Geneva, 9 May 2008. A Protocol to the 2006 Cooperation Agreement between Saudi Arabia and CERN was today signed at CERN by H.E. Dr. Mohammed I. Al-Suwaiyel, President of the King Abdulaziz City of Science and Technology, on behalf of the Government of Saudi Arabia, and Robert Aymar, Director General of CERN1, in the presence of H.E. Ali I. Al-Naimi, Minister of Petroleum and Mineral resources and Chairman of the Board of Directors of Saudi Aramco, H.E. Dr. Ibrahim A. Al-Assaf, Minister of Finance and a delegation of representatives of Saudi universities and Saudi Aramco.
The objective of the Protocol is to provide the operational framework as required for the execution of a range of specific tasks under the Cooperation Agreement in order to build a growing high-energy particle physics community in Saudi Arabia that eventually will participate as a visible member in the global scientific community collaborating at CERN.
“The Saudi Government has started a number of initiatives to promote R&D for national development and to contribute to science. This protocol is a step that will enable Saudi scientists to make such contributions,” said Dr Mohammed I. Al-Suwaiyel.
“This represents a significant step towards building a capacity for basic research in the Middle East,” said Dr Aymar, “we have been pleased to welcome Saudi researchers into CERN’s global community, and I look forward to seeing the collaboration flourish over the coming years.”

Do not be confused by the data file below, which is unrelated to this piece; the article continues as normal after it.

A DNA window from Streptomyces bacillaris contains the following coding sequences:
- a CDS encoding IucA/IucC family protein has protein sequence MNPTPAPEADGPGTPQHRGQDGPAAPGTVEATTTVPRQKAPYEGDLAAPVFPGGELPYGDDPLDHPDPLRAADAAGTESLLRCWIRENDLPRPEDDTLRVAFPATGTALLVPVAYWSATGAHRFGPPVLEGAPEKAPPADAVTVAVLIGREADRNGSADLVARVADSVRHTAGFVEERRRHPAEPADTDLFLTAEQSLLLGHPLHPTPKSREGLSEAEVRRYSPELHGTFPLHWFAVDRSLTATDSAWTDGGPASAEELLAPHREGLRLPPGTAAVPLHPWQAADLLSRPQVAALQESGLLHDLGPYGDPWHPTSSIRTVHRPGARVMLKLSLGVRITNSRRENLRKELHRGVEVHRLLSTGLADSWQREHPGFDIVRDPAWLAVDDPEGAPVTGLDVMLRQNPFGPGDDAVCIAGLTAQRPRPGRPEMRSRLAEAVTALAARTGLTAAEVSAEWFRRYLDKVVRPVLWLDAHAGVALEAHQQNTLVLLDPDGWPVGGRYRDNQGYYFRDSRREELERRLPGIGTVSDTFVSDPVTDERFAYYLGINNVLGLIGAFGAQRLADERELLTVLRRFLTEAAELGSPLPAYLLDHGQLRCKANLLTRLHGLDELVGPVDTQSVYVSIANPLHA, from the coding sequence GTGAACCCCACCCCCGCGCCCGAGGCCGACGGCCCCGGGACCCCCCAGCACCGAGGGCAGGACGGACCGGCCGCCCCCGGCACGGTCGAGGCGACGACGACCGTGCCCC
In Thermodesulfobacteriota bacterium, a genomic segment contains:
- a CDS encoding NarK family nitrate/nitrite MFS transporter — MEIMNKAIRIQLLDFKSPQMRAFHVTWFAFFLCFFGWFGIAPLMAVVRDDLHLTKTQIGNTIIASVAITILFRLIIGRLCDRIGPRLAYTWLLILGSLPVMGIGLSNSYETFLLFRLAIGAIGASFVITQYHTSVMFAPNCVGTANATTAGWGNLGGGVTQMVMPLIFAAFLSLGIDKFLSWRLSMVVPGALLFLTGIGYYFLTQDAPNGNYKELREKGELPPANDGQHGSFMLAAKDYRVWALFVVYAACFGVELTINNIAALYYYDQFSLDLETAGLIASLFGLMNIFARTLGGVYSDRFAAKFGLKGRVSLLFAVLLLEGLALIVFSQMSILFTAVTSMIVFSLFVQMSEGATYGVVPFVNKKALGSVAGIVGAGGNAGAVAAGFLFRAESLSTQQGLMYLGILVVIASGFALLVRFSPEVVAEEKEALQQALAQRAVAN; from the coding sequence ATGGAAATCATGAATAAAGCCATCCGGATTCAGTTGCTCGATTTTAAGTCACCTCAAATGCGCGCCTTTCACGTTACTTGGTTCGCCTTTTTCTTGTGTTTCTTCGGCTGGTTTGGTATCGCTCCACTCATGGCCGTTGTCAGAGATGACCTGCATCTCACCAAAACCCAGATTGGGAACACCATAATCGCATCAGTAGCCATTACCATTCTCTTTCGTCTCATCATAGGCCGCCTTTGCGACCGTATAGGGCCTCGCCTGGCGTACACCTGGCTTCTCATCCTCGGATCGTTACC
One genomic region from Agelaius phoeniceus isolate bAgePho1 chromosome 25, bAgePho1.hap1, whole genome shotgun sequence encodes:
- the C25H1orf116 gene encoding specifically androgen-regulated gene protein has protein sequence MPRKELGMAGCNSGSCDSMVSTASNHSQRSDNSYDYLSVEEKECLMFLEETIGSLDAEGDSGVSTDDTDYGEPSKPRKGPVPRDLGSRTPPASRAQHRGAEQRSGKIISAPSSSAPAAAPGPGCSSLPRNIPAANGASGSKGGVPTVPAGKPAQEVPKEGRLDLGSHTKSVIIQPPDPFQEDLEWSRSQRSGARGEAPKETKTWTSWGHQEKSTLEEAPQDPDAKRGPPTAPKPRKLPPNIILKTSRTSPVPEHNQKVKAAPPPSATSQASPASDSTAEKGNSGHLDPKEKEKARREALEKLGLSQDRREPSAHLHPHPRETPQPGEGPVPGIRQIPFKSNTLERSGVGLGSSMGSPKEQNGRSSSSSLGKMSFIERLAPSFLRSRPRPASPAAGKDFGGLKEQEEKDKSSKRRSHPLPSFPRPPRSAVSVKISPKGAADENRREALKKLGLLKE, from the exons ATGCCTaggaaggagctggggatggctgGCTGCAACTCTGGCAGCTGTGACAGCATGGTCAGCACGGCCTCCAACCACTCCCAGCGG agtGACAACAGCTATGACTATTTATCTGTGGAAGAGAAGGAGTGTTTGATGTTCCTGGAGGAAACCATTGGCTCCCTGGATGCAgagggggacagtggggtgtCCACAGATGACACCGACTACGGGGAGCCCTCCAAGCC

CERN has also signed Cooperation Agreements also with other countries in North Africa and the Middle East such as Algeria, Egypt, Iran, Jordan, Morocco, Pakistan, and the United Arab Emirates. Today's signature is another step forward in the further development of basic science around the world and for CERN as a European global laboratory that carries upon its shoulders much of the world’s endeavour to understand the fundamental laws of the Universe.
CERN, the European Organization for Nuclear Research, is the world's leading laboratory for particle physics. It has its headquarters in Geneva. At present, its Member States are Austria, Belgium, Bulgaria, the Czech Republic, Denmark, Finland, France, Germany, Greece, Hungary, Italy, the Netherlands, Norway, Poland, Portugal, Slovakia, Spain, Sweden, Switzerland and the United Kingdom. Romania is a candidate for accession. Israel is an Associate Member in the pre-stage to Membership. India, Japan, the Russian Federation, the United States of America, Turkey, the European Commission and UNESCO have Observer status.